UK drops plan to block file-sharing sites

UK drops plan to block file-sharing sites

Summary: UK business secretary Vince Cable says blocking piracy websites will not happen, and copyright laws will be brought to the "modern era".


Cabinet minister and business secretary for the UK government, Vince Cable, announced in a speech this morning that plans to block copyright infringing websites are to be dropped.

In the speech at the British Library in London, copyright laws are to be updated "thoroughly" to catch up with modern society, including the relaxation of ripping CD music for personal use.

Blocking websites that encourage or provide links to copyright infringing content, such as movies, music or TV episodes, was one of the key elements to the Digital Economy Act.

Only last week, the Motion Picture Association won a court injunction requiring UK broadband and phone provider BT to block access to an infringing site, known as Newzbin2.

But as this court injunction was granted outside of the realms of the Digital Economy Act, many questioned whether the law was even needed in the first place.

The Digital Economy Act, brought out last year during the final days of the previous Labour government, was criticised for being rushed through without proper consultation. Less than 40 members of the lower house of parliament voted on the Act.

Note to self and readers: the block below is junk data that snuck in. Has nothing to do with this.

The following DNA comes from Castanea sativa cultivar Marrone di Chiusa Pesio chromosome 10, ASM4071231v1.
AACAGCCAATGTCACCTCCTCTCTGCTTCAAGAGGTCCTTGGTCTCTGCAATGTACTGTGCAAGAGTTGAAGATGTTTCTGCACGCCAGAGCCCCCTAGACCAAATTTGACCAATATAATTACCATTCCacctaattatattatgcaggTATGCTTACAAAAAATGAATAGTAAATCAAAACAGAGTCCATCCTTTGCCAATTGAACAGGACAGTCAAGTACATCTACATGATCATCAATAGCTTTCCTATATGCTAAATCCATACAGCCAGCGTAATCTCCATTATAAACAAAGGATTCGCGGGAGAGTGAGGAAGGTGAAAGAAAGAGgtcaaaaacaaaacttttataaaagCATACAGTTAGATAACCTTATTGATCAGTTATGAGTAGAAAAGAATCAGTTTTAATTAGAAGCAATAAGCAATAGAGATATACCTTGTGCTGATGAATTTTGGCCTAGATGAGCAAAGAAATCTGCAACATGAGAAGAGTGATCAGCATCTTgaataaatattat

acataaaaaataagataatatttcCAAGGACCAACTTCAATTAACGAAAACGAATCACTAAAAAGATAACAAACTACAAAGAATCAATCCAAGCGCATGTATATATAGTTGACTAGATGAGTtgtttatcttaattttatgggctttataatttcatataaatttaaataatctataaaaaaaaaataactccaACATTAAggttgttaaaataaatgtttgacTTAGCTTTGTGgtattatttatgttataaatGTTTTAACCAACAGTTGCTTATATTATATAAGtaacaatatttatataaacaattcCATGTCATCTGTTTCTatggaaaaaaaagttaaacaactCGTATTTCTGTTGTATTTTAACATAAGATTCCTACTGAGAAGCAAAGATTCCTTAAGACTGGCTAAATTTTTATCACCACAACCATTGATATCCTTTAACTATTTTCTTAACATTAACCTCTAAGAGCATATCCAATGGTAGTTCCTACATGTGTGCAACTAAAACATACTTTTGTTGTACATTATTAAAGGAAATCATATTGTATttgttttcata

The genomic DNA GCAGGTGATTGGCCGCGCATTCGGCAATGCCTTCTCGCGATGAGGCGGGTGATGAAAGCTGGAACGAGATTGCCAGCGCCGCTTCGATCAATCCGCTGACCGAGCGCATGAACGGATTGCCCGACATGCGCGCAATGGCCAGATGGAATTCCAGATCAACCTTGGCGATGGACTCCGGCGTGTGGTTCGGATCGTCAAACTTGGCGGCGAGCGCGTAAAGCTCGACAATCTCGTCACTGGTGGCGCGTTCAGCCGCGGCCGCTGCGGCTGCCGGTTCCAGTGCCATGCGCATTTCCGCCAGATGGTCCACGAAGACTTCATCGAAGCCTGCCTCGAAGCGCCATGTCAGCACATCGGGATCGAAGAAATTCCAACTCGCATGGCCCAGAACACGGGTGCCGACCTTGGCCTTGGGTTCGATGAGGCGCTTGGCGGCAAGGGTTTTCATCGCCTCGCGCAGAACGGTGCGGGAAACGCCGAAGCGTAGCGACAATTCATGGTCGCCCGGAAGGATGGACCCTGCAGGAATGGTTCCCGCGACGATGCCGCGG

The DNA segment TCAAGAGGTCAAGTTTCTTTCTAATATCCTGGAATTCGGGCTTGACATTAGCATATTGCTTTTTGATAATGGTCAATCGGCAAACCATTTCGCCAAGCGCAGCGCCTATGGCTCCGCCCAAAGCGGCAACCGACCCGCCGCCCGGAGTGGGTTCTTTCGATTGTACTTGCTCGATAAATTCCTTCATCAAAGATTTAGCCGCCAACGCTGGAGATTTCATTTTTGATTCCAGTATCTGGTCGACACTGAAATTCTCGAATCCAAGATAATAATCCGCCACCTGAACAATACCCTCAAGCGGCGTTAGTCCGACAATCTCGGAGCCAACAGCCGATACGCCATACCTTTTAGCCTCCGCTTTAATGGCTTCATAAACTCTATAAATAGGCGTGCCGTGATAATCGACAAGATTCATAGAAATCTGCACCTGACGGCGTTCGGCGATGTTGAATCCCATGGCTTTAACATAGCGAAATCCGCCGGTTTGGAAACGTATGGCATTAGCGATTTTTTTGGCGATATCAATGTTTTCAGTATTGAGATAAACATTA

Many ISPs have declared their intentions to challenge the bill wherever possible. Some have even taken to the courts in an attempt to clarify vague elements of the anti-piracy legislation.

The London School of Economics earlier this year heavily criticised the Digital Economy Act, saying the law "gets the balance between copyright enforcement and innovation wrong".

The Act can also be used to cut off persistent pirates and illegal file sharers, with plans to send out warning letters by the second half of next year. Due to ongoing legal challenges, the cutting off of serial offenders may not begin until 2013.

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Topics: Browser, Government, Government US, Software Development

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  • RE: UK drops plan to block file-sharing sites

    Good! :D
    I've never even heard of Newzbin...must've been crap anyway. There's a few Japanese sites I can't access but they don't even have file-sharing capabilities so it doesn't make a lot of sense. I can access them via Tor.